Small Business Month 2024

Celebrating Small Businesses During Small Business Month and Beyond

The U.S. Chamber of Commerce recognizes May as National Small Business Month, so we want to take a moment to acknowledge the more than 32 million small businesses that form the backbone of the U.S. economy, encouraging economic growth and creating jobs. In fact, from 1995 to 2021, small businesses were responsible for nearly two-thirds of the new jobs created.1

It may seem surprising, but 99.9% of businesses in the U.S. are small businesses. Moreover, small business growth shows no signs of slowing either, with a record-breaking 5.5 million new business applications filed in 2023, according to the U.S. Census Bureau. The hard work, ingenuity, dedication, and economic contributions of these entrepreneurs have been annually acknowledged by the U.S. Small Business Administration, starting first with National Small Business Week, which was introduced in 1963.2

While being a small business owner is extremely rewarding, we know it’s not easy. Fifty percent of small business owners interviewed for the Small Business Index say they’re working more hours now than they were a year ago, and fifty-two percent say they’re struggling to keep up with rising prices. 3

As SMB entrepreneurs look to lower operational costs, many are willing to try new things. In a new study by the Connected Commerce Council (3C), a significant majority of SMB leaders adopted free and low-cost digital tools to help save time and money, increase employee productivity, and market and sell goods and services. Many see AI-based tools as the next step in ensuring ongoing resilience and competitiveness. 4

The open mindset of SMB owners combined with the current economic climate offers an unprecedented opportunity for financial service providers to deliver the personalized insights and tools SMBs want and need to run and grow their businesses.

By providing SMBs with advice, insights, and a holistic view of their business, you can position your institution as a trusted partner and create greater “stickiness” in your relationships with them. Afterall, the research backs this up. According to J.D. Power’s U.S. Small Business Banking Satisfaction Study, when small businesses receive advice from banks, their ratings of satisfaction, likelihood to recommend, and likelihood to reuse the bank increases significantly. 5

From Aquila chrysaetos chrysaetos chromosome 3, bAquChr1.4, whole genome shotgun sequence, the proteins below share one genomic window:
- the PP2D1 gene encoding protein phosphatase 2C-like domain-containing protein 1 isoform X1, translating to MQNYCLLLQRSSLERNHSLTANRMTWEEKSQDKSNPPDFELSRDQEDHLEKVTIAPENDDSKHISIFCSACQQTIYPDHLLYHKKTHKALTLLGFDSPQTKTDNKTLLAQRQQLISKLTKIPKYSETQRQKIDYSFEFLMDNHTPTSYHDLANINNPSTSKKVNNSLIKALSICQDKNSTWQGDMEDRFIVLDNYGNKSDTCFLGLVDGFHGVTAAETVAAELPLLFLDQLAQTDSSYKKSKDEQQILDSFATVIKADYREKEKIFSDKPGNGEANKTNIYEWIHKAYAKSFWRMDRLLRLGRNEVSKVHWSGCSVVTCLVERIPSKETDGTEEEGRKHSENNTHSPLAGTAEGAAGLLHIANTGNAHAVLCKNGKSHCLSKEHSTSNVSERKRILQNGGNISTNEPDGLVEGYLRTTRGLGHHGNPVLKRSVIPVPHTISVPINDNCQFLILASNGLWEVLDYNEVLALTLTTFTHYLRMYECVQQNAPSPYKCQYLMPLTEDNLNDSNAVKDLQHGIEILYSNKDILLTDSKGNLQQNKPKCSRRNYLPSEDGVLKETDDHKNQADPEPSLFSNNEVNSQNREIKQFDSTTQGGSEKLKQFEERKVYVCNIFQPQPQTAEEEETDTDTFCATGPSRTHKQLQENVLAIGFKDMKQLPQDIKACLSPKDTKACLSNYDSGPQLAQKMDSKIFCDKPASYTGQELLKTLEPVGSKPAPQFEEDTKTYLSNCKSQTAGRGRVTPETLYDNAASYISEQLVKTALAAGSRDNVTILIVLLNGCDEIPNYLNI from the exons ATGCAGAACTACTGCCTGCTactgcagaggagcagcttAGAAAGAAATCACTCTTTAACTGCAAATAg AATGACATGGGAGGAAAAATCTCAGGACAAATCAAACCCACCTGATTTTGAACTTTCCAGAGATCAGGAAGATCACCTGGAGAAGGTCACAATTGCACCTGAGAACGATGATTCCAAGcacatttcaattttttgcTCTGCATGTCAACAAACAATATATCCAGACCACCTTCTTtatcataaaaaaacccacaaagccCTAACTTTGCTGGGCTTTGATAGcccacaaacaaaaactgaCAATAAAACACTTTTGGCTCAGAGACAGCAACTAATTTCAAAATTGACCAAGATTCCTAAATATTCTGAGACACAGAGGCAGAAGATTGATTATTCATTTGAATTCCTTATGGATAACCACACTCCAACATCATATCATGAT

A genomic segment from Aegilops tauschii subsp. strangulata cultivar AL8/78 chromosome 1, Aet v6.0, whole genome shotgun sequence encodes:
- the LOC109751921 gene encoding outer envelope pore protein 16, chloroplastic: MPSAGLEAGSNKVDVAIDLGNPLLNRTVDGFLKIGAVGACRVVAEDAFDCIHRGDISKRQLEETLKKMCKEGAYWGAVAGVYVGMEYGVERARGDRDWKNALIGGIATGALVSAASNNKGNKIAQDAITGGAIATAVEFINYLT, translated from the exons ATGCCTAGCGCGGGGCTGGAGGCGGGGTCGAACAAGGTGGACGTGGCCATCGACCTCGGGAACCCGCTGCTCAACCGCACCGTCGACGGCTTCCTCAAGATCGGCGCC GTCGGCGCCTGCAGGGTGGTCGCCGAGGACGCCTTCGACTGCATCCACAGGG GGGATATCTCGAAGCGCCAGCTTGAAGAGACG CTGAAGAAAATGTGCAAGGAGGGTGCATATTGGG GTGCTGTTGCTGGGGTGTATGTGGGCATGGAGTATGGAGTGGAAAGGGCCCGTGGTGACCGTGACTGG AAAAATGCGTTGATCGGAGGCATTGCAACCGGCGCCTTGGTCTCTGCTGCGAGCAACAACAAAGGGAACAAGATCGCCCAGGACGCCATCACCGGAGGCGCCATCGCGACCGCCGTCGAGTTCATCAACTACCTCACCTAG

Further, this study also revealed there are three forms of advice in particular sought most by small businesses:

  1. advice on how to avoid fees
  2. spending and savings guidance
  3. guidance to help the business improve its credit score/creditworthiness 6

With the right tools, your institution can help deliver insights around these topics and more.

In our upcoming SMB webinar, we’ll discuss some of the ways banks and credit unions can gain a clearer view of SMB clients, deliver strategic advice, and effectively partner with this vital segment of our economy.

Among other things, we’ll cover how to:

  • Engage SMBs by providing a tool to manage their business data in a single experience
  • Proactively meet SMB needs with personalized insights and analytics
  • Source new alternative data for use in credit and risk management
  • Expand your reach with up-sell and cross-sell opportunities

By sharing data-driven insights and tools with your SMB clients, you’ll help to grow their businesses as well as your own, stimulating economic growth, and even creating new jobs.

And that’s well worth celebrating.  We invite you to commemorate this year’s National Small Business Month with us by joining our SMB webinar on Thursday, May 9th. Click here to register to attend.

Review opportunities to connect with SMBs

Explore how to use data and analytics to provide holistic financial views, actionable insights, and personalized services.